The unprecedented level of corporate cybersecurity risk now extends far beyond the four walls of the enterprise. There is no longer any difference between personal and corporate protection when it comes to members of the executive team and board. High-level individuals now have a single, unified digital life, and senior leadership working from home is increasingly exposed.
This is why executives have become the ideal target for any hacker. These high-profile individuals not only have the greatest level of access within the company, but they often have sensitive data stored on their devices. They can also access the company’s financial accounts, and their email account can be used to instruct other employees to perform sensitive tasks.
Historically, executives are well-protected when inside the corporate network, but in most cases, that security vanishes as soon as they step outside. Their home networks, personal devices, and personal accounts often have little to no meaningful protection.
The Threats and Vulnerabilities in Executives’ Digital Lives
To put the lack of cybersecurity and online privacy protection in an executive’s personal digital life into perspective, BlackCloak recently aggregated and anonymized data from hundreds of our corporate executive clients prior to their onboarding with our digital executive protection solution.
Here’s what we found:
- 39% had malware on their personal devices
- 59% had antivirus on their personal devices
- 40% had their home IP address available for sale via online data brokers
- 75% of personal computers are either totally unprotected or operating using default security settings
- 68% were writing down their passwords on personal notebooks or storing them in their contacts list on the phone.
It’s important to note that these threats and vulnerabilities aren’t just consequential to the executive and their family. They’re also of significant risk to the enterprise. For example, the availability of an executive’s home IP address could lead to DDoS attacks or communications hijacking of important information to the business. Malware that moves freely on a personal device can rather seamlessly move laterally into the enterprise network, especially if the home network and device security isn’t up to standards.
And with 65% of people using passwords for both work and personal accounts, one password compromise could lead to unauthorized access, data theft, and other threats to the enterprise.
Remote Work Security Cannot Apply
It is very difficult for a CISO or corporate security leader to protect the personal digital lives of their executives once they leave the confines of the office. CISOs do not have nearly enough visibility into what goes on in the home of an executive; no insight into the security of the home network, the personal devices used, the personal email accounts, passwords, and privacy footprint of the executive when they are out of the office.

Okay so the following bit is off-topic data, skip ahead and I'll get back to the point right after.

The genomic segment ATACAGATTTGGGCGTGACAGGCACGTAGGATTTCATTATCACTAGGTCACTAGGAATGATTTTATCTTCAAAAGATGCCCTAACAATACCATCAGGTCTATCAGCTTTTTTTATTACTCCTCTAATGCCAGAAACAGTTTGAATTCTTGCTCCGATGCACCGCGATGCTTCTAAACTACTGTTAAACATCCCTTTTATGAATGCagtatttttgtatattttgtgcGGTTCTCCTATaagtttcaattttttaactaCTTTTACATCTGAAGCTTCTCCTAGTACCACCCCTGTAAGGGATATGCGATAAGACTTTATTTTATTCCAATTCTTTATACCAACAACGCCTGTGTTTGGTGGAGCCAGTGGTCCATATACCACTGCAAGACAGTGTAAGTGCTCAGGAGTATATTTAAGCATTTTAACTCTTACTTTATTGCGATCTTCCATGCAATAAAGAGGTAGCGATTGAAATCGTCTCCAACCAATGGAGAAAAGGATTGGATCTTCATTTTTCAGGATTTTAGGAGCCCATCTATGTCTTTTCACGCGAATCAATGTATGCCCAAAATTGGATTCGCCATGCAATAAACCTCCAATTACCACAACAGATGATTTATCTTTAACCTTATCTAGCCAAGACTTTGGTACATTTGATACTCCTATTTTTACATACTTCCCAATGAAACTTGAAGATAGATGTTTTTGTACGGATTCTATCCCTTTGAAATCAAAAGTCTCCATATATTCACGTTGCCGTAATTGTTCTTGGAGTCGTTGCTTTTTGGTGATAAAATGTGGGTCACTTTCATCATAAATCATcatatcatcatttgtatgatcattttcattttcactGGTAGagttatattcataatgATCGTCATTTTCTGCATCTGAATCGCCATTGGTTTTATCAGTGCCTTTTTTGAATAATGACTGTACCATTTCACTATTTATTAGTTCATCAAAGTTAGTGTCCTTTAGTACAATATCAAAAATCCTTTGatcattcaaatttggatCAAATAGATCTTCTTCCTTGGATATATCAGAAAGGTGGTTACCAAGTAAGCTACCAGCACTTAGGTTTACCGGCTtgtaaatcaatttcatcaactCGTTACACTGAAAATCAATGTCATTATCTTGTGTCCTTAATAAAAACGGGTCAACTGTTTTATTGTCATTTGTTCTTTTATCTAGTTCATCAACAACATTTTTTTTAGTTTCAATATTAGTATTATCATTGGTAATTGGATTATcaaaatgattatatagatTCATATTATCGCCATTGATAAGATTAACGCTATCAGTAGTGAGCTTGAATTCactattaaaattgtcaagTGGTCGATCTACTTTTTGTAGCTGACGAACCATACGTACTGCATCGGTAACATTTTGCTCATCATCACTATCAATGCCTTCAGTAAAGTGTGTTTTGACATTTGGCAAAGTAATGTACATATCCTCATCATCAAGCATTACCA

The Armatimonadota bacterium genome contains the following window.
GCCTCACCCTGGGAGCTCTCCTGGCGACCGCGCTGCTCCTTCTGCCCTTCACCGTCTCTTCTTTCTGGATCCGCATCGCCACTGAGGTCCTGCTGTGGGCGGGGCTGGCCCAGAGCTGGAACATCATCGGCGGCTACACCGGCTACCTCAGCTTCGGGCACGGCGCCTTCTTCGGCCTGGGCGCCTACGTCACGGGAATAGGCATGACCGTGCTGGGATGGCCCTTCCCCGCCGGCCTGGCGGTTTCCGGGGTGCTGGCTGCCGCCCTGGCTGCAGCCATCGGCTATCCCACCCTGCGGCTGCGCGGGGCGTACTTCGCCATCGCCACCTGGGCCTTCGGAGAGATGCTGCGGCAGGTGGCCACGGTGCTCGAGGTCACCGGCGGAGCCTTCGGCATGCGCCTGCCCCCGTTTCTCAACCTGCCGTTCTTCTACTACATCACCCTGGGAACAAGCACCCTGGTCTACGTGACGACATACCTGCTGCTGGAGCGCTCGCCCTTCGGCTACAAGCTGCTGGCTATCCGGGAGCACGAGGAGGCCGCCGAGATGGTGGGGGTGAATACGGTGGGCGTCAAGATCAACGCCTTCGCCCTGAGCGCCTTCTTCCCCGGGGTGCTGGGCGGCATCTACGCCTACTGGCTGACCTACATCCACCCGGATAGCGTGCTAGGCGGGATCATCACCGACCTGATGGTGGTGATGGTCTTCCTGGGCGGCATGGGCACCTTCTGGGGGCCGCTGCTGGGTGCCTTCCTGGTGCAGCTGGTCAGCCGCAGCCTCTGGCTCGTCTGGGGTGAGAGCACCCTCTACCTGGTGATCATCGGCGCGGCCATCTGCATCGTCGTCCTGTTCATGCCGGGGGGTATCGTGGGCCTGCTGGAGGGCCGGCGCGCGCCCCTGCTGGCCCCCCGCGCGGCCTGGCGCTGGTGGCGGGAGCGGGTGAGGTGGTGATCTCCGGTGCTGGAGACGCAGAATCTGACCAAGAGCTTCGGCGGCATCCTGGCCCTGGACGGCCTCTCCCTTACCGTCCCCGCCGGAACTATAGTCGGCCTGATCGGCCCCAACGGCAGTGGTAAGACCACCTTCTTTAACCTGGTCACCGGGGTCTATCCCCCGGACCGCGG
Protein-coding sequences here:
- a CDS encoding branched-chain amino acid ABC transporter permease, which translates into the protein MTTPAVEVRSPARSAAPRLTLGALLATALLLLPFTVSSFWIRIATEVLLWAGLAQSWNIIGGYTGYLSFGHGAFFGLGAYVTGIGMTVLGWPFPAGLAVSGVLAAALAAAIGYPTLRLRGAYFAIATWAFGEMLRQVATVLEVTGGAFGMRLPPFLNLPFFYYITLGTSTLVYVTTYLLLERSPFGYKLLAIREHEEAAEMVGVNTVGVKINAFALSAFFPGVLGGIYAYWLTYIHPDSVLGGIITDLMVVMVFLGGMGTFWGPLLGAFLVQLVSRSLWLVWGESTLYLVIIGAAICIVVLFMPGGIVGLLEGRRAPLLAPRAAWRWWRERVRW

In addition, CISOs cannot monitor the home network of the employee because there is really no way to use corporate tools in the home environment without capturing data the company really should not see or have access to – everything from types of devices in the home to netflow data.
And good luck enforcing any corporate policy with the spouse and children. Neither are under any obligation to follow any cybersecurity or privacy best practices, or implement any technology that the company recommends.
Digital Executive Protection to Reduce Risk
CISOs have a massive undertaking securing their corporate networks and assets. The last thing they need to worry about is protecting executives, board members, and key personnel at home. Yet, if the executives’ home is overlooked, it leaves a major gap in overall security strategy.
To help mitigate risk, CISOs should talk to their executives about having
their personal information and family’s personal information removed from all data broker websites – the hotbed of information used to commit fraud, scams, and identity theft. This can be time consuming, but it’s absolutely worth it.
Further, executives must transfer the cybersecurity best practices used at work into their personal digital lives. At a minimum this includes committing to strong password security and dual-factor authentication; regularly updating operating systems, firmware and IoT devices, and making sure you and your family is trained and hyper-vigilant to email security threats.
It’s unfortunate that the attack surface has expanded yet again. But the reality is that it has grown infinitely bigger; an unintended consequence of vastly improved enterprise security. And as a result, executives have become the soft-underbelly of enterprise security. Attacking executives at home to bypass corporate security controls and move laterally into the enterprise has evolved from an occasional hassle into a mainstream threat.